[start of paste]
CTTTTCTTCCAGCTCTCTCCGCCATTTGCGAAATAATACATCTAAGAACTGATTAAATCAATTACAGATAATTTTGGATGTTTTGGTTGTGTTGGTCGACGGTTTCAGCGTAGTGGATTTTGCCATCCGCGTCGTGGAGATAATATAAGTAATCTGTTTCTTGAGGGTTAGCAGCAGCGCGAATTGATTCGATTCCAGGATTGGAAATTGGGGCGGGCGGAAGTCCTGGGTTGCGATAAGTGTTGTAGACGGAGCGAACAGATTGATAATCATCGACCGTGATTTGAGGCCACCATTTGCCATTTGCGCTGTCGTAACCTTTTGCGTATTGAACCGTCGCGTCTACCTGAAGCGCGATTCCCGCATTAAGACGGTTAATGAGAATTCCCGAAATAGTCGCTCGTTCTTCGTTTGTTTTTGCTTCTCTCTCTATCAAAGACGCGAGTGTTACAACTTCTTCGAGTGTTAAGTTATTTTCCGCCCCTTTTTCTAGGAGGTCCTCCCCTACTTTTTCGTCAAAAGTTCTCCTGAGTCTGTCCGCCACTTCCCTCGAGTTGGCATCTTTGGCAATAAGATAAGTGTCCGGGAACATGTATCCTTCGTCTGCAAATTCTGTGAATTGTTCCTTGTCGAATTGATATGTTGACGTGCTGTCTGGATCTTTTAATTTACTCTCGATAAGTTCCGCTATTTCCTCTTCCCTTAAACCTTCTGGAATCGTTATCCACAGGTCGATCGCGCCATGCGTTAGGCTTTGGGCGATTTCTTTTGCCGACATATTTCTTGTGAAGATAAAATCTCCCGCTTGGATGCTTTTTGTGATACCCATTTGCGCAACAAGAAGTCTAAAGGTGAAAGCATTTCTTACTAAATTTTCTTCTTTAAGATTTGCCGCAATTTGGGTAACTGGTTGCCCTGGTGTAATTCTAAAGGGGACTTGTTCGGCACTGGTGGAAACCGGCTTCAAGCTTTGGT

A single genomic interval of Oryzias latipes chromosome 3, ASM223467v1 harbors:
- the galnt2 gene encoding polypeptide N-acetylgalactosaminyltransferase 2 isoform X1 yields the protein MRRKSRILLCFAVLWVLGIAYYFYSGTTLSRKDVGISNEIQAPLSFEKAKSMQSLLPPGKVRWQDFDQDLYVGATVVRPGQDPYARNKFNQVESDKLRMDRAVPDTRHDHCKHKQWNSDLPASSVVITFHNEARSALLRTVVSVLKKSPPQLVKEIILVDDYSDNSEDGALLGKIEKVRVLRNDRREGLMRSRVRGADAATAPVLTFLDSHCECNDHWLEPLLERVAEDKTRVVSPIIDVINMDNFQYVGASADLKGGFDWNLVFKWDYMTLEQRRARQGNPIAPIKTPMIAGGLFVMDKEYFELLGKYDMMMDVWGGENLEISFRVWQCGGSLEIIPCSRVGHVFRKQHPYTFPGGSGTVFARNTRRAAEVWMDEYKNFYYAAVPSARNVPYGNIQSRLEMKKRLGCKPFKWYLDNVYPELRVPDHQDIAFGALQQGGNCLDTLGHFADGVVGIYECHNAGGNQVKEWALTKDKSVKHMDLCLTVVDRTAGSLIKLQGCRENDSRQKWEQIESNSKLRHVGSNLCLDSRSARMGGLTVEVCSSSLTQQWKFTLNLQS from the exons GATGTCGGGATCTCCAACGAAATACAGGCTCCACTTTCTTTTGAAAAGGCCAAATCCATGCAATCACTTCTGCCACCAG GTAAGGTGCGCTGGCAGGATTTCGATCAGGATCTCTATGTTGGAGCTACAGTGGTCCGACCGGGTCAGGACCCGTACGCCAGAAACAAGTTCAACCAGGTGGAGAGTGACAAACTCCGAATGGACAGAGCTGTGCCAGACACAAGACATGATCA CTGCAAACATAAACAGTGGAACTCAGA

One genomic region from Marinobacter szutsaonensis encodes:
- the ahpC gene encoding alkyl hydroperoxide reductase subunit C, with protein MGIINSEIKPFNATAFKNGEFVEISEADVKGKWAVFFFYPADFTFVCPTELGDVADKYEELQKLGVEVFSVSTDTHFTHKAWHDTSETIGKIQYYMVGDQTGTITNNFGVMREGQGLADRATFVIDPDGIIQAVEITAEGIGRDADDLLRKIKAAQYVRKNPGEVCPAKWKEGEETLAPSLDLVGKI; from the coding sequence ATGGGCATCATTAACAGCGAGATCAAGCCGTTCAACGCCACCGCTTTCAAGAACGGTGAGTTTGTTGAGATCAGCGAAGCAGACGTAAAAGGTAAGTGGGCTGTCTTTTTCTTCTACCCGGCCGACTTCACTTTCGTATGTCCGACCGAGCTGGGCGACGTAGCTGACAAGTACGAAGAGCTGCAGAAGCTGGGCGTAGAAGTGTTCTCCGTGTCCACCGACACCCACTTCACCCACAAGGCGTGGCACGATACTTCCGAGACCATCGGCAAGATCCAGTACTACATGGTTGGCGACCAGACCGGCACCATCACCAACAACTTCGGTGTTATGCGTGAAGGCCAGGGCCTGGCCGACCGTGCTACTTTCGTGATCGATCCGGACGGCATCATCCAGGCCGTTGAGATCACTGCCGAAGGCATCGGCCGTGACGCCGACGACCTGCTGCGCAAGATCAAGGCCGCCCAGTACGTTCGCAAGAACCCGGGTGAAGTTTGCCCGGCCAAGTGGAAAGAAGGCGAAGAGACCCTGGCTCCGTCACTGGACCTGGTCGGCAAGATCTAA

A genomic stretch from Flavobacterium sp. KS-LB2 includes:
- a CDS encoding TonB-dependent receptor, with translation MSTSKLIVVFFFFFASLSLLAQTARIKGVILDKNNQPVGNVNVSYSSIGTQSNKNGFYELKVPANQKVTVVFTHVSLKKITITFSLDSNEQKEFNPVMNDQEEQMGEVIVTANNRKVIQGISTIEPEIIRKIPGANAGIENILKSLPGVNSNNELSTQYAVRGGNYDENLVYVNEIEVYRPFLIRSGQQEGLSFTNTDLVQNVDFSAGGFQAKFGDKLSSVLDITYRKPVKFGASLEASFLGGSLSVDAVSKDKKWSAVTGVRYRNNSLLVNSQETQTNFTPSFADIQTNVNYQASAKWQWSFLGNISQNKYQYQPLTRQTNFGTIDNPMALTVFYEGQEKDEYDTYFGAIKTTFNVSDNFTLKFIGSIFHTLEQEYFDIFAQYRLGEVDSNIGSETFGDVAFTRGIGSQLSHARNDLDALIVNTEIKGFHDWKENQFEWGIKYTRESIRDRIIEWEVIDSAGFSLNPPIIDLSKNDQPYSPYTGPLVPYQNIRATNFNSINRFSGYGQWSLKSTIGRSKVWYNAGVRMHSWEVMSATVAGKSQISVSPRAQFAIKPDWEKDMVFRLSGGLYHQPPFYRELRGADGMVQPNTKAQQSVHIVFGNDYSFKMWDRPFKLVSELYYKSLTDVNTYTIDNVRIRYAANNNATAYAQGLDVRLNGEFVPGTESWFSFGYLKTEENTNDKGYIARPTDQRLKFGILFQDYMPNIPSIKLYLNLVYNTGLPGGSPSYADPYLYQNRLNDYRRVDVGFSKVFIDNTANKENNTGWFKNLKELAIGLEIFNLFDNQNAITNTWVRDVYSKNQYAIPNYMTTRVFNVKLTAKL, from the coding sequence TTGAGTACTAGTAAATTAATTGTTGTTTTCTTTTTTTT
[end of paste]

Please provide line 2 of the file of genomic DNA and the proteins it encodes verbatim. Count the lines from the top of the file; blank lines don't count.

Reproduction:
A single genomic interval of Oryzias latipes chromosome 3, ASM223467v1 harbors: